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Innervisions by Stevie Wonder ranked # 23 on Rolling Stone Magazine's 500 Greatest Albums list.
Innervisions by Stevie Wonder was released in 1973and was the third of five consecutive albums widely hailed as his "classic period", along with Music of My Mind, Talking Book, Fulfillingness' First Finale, and Songs in the Key of
Considered by many fans and colleagues to be his masterpiece, the nine tracks encompass a wide range of themes and issues: from drug references in "Too High" and "Don't You Worry 'Bout a Thing"; social anger in "Higher Ground" and "Living for the City"; to love in the ballads "All in Love is Fair" and "Golden Lady." The album's closer, "He's Misstra Know It All," is a scathing attack on
then-US President Richard Nixon, similar to his song "You Haven't Done Nothin'".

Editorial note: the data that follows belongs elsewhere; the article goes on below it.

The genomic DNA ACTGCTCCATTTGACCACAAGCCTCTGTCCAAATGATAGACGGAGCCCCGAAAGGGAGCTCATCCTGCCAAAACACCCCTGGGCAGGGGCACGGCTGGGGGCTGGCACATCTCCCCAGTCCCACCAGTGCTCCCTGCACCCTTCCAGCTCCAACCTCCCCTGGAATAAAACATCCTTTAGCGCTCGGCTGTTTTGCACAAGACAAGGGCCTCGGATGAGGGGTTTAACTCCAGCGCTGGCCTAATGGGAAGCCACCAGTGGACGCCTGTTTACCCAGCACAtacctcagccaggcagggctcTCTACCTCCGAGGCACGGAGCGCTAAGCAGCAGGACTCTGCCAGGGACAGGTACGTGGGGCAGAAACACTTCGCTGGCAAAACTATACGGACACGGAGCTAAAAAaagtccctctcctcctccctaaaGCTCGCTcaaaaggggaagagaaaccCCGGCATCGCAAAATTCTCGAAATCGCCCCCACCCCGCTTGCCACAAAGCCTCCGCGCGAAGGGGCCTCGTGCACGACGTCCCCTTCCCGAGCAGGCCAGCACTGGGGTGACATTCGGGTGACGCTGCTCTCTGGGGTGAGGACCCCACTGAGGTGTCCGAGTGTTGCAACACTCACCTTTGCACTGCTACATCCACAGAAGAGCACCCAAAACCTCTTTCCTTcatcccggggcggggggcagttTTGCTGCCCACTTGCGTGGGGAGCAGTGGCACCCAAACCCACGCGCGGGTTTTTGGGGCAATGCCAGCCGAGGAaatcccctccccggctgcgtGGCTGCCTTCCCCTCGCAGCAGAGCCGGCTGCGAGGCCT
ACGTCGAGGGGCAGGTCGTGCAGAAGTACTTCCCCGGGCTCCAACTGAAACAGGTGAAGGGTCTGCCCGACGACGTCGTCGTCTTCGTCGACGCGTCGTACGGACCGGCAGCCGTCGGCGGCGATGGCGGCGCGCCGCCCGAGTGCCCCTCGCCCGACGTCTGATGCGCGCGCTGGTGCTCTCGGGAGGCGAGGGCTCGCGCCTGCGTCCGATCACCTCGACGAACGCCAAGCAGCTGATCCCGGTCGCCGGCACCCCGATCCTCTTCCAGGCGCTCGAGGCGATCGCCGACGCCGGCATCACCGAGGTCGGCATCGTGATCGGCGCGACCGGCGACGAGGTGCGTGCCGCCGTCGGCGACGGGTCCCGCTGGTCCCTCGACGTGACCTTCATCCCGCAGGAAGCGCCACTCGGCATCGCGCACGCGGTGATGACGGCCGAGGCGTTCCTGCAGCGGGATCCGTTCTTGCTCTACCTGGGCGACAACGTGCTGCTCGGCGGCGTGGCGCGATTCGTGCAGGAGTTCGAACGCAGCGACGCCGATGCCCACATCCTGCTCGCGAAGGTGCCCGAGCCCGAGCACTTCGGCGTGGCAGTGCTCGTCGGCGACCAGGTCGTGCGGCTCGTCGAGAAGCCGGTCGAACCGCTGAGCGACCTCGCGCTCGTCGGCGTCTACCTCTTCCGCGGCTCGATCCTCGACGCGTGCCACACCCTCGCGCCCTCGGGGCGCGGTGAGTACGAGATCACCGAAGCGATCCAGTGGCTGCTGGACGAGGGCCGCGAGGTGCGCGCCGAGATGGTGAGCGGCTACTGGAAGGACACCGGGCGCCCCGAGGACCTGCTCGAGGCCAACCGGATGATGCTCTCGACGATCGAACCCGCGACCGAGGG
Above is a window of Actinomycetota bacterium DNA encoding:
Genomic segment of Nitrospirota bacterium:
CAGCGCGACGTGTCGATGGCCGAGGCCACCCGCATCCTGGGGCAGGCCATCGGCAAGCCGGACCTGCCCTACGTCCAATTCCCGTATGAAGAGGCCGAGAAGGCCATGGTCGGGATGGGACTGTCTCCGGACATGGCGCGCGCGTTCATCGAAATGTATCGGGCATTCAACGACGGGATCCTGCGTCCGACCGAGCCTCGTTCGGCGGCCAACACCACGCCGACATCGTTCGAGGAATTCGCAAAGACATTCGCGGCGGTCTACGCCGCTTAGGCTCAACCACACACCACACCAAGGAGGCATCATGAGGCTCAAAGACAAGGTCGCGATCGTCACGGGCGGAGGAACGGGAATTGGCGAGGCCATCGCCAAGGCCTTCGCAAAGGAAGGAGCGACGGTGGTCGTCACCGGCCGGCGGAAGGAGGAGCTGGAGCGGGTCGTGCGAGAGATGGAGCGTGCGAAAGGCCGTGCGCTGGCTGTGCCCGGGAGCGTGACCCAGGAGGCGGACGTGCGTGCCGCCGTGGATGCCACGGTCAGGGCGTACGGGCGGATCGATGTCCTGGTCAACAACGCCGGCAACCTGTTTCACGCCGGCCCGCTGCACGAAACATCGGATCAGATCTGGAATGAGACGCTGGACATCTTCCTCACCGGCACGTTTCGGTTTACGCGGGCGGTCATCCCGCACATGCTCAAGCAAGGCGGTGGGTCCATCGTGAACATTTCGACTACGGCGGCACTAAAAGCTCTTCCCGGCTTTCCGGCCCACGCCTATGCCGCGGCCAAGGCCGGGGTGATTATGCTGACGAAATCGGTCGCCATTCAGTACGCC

The album was originally released on Motown's Tamla label on August 3, 1973. As with many of Stevie Wonder's albums the lyrics, composition and production are almost entirely his own work, with the synthesizer used prominently throughout the album.
Innervisions won Grammys for Album of the Year and Best Engineered Non-Classical Recording in 1974, while "Living for the City" won the Grammy for Best R&B Song.
- Too High
- Living for the City
- Golden Lady
- Higher Ground
- Jesus Children of America
- All in Love is Fair
- Don't You Worry 'Bout a Thing
- He's Misstra Know It All
100 Greatest Albums of All Time
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